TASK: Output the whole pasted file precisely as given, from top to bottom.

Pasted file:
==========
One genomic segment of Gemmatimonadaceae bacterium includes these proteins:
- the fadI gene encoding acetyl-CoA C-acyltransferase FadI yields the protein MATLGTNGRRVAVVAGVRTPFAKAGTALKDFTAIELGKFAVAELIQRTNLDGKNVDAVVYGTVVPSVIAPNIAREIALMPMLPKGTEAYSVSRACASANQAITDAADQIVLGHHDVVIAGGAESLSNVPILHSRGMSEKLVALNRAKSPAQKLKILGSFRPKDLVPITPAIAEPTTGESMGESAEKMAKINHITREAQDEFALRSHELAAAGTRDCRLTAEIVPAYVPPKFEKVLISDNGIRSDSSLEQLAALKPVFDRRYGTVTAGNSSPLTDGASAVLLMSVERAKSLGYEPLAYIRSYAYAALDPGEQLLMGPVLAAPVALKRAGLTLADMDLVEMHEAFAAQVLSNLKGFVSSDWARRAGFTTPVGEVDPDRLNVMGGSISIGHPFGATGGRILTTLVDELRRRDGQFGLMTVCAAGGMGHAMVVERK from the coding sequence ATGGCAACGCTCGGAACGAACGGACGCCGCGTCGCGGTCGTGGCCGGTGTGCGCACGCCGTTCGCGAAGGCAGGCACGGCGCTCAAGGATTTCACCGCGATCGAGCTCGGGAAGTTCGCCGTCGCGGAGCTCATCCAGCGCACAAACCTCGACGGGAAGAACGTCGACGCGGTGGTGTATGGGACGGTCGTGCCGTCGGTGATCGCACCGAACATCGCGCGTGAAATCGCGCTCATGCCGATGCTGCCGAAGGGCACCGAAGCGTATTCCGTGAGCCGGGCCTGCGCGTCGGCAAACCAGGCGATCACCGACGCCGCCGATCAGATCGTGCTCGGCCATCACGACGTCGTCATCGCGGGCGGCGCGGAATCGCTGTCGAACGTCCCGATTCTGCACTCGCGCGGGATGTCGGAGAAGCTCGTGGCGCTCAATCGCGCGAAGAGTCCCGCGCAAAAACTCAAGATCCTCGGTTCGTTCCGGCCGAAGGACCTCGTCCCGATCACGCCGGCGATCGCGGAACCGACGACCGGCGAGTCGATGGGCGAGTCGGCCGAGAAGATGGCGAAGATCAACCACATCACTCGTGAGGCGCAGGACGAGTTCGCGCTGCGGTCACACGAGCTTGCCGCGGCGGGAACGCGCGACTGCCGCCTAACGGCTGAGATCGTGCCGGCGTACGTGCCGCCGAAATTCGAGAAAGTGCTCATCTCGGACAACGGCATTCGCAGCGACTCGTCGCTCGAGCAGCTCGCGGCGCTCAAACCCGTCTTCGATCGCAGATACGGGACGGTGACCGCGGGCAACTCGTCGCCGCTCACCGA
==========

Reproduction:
One genomic segment of Gemmatimonadaceae bacterium includes these proteins:
- the fadI gene encoding acetyl-CoA C-acyltransferase FadI yields the protein MATLGTNGRRVAVVAGVRTPFAKAGTALKDFTAIELGKFAVAELIQRTNLDGKNVDAVVYGTVVPSVIAPNIAREIALMPMLPKGTEAYSVSRACASANQAITDAADQIVLGHHDVVIAGGAESLSNVPILHSRGMSEKLVALNRAKSPAQKLKILGSFRPKDLVPITPAIAEPTTGESMGESAEKMAKINHITREAQDEFALRSHELAAAGTRDCRLTAEIVPAYVPPKFEKVLISDNGIRSDSSLEQLAALKPVFDRRYGTVTAGNSSPLTDGASAVLLMSVERAKSLGYEPLAYIRSYAYAALDPGEQLLMGPVLAAPVALKRAGLTLADMDLVEMHEAFAAQVLSNLKGFVSSDWARRAGFTTPVGEVDPDRLNVMGGSISIGHPFGATGGRILTTLVDELRRRDGQFGLMTVCAAGGMGHAMVVERK from the coding sequence ATGGCAACGCTCGGAACGAACGGACGCCGCGTCGCGGTCGTGGCCGGTGTGCGCACGCCGTTCGCGAAGGCAGGCACGGCGCTCAAGGATTTCACCGCGATCGAGCTCGGGAAGTTCGCCGTCGCGGAGCTCATCCAGCGCACAAACCTCGACGGGAAGAACGTCGACGCGGTGGTGTATGGGACGGTCGTGCCGTCGGTGATCGCACCGAACATCGCGCGTGAAATCGCGCTCATGCCGATGCTGCCGAAGGGCACCGAAGCGTATTCCGTGAGCCGGGCCTGCGCGTCGGCAAACCAGGCGATCACCGACGCCGCCGATCAGATCGTGCTCGGCCATCACGACGTCGTCATCGCGGGCGGCGCGGAATCGCTGTCGAACGTCCCGATTCTGCACTCGCGCGGGATGTCGGAGAAGCTCGTGGCGCTCAATCGCGCGAAGAGTCCCGCGCAAAAACTCAAGATCCTCGGTTCGTTCCGGCCGAAGGACCTCGTCCCGATCACGCCGGCGATCGCGGAACCGACGACCGGCGAGTCGATGGGCGAGTCGGCCGAGAAGATGGCGAAGATCAACCACATCACTCGTGAGGCGCAGGACGAGTTCGCGCTGCGGTCACACGAGCTTGCCGCGGCGGGAACGCGCGACTGCCGCCTAACGGCTGAGATCGTGCCGGCGTACGTGCCGCCGAAATTCGAGAAAGTGCTCATCTCGGACAACGGCATTCGCAGCGACTCGTCGCTCGAGCAGCTCGCGGCGCTCAAACCCGTCTTCGATCGCAGATACGGGACGGTGACCGCGGGCAACTCGTCGCCGCTCACCGA